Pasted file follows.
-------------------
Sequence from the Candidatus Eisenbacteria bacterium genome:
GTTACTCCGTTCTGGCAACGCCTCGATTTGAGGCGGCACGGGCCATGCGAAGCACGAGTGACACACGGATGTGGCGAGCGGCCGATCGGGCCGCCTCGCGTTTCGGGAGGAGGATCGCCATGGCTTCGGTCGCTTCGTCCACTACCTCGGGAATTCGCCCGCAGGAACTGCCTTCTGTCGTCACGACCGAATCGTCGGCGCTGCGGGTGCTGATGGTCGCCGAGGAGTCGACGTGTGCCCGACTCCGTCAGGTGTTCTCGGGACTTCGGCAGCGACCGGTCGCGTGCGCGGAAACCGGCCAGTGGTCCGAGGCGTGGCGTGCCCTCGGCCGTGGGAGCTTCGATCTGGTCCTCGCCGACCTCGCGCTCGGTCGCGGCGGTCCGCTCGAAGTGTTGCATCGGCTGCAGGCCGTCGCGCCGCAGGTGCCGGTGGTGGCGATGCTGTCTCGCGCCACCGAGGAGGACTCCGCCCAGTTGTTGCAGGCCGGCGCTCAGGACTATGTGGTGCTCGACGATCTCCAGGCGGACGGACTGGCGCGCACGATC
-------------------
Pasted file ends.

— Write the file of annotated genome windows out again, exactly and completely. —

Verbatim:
Sequence from the Candidatus Eisenbacteria bacterium genome:
GTTACTCCGTTCTGGCAACGCCTCGATTTGAGGCGGCACGGGCCATGCGAAGCACGAGTGACACACGGATGTGGCGAGCGGCCGATCGGGCCGCCTCGCGTTTCGGGAGGAGGATCGCCATGGCTTCGGTCGCTTCGTCCACTACCTCGGGAATTCGCCCGCAGGAACTGCCTTCTGTCGTCACGACCGAATCGTCGGCGCTGCGGGTGCTGATGGTCGCCGAGGAGTCGACGTGTGCCCGACTCCGTCAGGTGTTCTCGGGACTTCGGCAGCGACCGGTCGCGTGCGCGGAAACCGGCCAGTGGTCCGAGGCGTGGCGTGCCCTCGGCCGTGGGAGCTTCGATCTGGTCCTCGCCGACCTCGCGCTCGGTCGCGGCGGTCCGCTCGAAGTGTTGCATCGGCTGCAGGCCGTCGCGCCGCAGGTGCCGGTGGTGGCGATGCTGTCTCGCGCCACCGAGGAGGACTCCGCCCAGTTGTTGCAGGCCGGCGCTCAGGACTATGTGGTGCTCGACGATCTCCAGGCGGACGGACTGGCGCGCACGATC